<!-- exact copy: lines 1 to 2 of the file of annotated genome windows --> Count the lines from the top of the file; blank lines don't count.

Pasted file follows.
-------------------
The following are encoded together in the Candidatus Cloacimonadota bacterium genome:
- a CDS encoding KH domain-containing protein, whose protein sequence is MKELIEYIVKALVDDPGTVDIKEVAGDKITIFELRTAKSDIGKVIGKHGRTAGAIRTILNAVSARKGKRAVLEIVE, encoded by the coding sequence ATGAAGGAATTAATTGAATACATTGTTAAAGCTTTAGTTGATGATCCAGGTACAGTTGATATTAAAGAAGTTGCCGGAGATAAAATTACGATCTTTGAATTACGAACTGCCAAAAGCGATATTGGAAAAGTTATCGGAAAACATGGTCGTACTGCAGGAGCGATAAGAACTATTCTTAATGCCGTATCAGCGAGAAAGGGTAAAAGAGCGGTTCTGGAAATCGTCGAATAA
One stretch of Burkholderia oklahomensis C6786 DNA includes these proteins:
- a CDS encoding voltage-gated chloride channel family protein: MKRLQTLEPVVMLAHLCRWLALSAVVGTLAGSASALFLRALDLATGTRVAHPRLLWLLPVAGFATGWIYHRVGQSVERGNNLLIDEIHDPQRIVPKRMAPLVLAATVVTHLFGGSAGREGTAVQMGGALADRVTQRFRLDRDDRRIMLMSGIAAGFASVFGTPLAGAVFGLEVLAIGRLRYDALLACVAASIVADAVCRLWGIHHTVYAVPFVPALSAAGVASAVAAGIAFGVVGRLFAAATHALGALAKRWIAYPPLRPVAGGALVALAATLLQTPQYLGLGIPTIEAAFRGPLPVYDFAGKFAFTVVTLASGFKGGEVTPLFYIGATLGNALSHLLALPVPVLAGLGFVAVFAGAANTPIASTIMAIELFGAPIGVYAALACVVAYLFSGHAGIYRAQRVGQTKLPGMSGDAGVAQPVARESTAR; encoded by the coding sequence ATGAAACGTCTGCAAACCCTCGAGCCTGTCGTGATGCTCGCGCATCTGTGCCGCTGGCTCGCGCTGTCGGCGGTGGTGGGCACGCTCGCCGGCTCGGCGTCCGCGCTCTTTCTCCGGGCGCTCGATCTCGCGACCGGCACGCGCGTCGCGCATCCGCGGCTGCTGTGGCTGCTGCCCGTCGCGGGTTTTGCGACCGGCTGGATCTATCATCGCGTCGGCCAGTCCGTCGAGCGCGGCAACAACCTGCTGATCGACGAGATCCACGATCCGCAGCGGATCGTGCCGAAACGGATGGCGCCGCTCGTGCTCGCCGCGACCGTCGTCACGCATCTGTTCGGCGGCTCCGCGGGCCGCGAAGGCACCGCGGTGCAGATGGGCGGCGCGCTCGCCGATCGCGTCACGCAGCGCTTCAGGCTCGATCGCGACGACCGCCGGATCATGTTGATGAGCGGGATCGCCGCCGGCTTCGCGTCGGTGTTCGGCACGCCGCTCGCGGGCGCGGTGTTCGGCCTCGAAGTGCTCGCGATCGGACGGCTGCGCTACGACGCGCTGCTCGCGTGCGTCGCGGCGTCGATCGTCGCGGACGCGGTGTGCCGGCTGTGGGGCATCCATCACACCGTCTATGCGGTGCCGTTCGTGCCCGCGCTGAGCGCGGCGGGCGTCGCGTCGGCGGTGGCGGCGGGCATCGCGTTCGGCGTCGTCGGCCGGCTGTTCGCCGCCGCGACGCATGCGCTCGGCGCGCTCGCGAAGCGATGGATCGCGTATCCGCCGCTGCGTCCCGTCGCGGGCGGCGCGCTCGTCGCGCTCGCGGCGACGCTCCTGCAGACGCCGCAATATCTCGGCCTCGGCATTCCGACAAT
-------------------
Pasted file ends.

The following are encoded together in the Candidatus Cloacimonadota bacterium genome:
- a CDS encoding KH domain-containing protein, whose protein sequence is MKELIEYIVKALVDDPGTVDIKEVAGDKITIFELRTAKSDIGKVIGKHGRTAGAIRTILNAVSARKGKRAVLEIVE, encoded by the coding sequence ATGAAGGAATTAATTGAATACATTGTTAAAGCTTTAGTTGATGATCCAGGTACAGTTGATATTAAAGAAGTTGCCGGAGATAAAATTACGATCTTTGAATTACGAACTGCCAAAAGCGATATTGGAAAAGTTATCGGAAAACATGGTCGTACTGCAGGAGCGATAAGAACTATTCTTAATGCCGTATCAGCGAGAAAGGGTAAAAGAGCGGTTCTGGAAATCGTCGAATAA